There is rarely an exact one-to-one correspondence or translation between the meanings of two speakers. To communicate effectively we must continually adjust our own "truth-theories" to acommodate the perspective of the other speaker. Davidson argues that all interlocutors start from a "prior theory" that cosntitutes their view of the world. In any speech act the participants implicitly assume that there is a shared agreement on beliefs and interpretations, that their "prior theories" are in accord. When speakers encounter disagreement, they adopt a "passing theory" as a way of adjusting their assumptions to the new perspective as to maximize agreement. Davidson's term for this is "interpretative charity".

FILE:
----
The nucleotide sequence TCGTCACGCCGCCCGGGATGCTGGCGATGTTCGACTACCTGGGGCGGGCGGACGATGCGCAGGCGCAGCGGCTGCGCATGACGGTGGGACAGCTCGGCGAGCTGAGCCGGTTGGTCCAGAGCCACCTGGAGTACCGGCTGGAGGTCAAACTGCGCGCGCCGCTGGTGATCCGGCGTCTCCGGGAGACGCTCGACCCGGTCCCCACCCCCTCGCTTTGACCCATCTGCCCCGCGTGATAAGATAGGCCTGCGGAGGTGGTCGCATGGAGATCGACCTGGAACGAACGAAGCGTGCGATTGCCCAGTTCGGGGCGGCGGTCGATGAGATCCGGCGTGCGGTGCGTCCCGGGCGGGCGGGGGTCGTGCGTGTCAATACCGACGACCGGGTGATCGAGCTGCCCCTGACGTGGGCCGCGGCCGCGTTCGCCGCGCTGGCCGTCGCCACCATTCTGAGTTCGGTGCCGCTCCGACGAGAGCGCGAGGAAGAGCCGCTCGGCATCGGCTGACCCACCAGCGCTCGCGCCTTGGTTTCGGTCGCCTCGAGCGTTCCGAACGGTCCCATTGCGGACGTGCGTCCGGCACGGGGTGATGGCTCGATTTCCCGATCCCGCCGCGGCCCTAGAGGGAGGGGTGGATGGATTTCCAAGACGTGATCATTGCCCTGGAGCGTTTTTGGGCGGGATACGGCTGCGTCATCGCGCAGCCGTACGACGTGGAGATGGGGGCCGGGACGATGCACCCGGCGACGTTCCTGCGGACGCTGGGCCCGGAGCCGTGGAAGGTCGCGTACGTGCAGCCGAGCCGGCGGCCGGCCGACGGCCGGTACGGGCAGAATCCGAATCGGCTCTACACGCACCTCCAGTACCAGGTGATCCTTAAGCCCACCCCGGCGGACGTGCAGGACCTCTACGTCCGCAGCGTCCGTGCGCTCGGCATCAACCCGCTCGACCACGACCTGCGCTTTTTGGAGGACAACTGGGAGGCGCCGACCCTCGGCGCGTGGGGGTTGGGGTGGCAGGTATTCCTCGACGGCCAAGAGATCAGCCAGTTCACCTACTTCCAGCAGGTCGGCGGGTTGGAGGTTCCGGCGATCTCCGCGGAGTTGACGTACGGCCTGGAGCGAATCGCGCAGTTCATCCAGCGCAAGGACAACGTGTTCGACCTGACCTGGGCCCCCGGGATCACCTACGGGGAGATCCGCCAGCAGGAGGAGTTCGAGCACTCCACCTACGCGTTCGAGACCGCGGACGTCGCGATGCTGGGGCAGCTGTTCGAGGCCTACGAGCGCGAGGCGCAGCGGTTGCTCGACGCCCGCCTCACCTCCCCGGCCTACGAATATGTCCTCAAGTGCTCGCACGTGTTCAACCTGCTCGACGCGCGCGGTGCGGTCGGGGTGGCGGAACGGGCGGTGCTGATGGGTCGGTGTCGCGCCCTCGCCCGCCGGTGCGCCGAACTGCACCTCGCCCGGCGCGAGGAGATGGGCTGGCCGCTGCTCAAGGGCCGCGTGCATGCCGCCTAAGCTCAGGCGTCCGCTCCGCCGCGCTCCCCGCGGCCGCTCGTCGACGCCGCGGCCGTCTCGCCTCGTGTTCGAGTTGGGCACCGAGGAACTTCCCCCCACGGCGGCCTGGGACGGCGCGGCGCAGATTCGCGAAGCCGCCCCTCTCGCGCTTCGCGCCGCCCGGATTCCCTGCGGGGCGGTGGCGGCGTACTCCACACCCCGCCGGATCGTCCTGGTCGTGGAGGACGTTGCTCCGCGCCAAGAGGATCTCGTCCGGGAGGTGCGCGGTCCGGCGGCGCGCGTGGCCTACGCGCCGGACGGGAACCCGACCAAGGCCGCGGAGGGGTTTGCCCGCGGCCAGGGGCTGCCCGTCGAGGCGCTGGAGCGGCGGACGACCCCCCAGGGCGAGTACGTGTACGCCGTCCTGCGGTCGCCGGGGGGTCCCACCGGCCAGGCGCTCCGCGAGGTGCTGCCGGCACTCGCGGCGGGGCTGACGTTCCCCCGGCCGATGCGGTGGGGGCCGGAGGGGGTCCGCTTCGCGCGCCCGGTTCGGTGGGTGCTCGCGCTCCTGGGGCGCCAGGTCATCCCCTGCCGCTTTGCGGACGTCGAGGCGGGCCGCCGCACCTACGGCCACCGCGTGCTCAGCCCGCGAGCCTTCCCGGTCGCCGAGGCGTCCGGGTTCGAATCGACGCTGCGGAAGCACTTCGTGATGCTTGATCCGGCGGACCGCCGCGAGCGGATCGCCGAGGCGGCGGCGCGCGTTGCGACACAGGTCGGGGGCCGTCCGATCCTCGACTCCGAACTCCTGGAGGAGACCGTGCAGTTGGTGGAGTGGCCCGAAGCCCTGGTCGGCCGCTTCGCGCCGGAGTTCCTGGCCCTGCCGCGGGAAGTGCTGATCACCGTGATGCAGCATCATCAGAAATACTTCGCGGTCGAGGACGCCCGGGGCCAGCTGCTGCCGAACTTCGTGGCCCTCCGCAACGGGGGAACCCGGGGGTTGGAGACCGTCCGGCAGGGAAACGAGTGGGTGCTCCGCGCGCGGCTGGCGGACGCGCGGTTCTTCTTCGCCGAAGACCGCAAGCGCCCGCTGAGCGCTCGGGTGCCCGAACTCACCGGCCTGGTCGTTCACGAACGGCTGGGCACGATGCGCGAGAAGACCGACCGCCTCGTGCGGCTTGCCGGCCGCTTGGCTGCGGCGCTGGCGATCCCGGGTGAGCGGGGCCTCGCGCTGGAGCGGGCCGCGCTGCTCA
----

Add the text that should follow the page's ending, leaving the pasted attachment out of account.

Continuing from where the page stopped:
Pam Morris, Realism, London, Routledge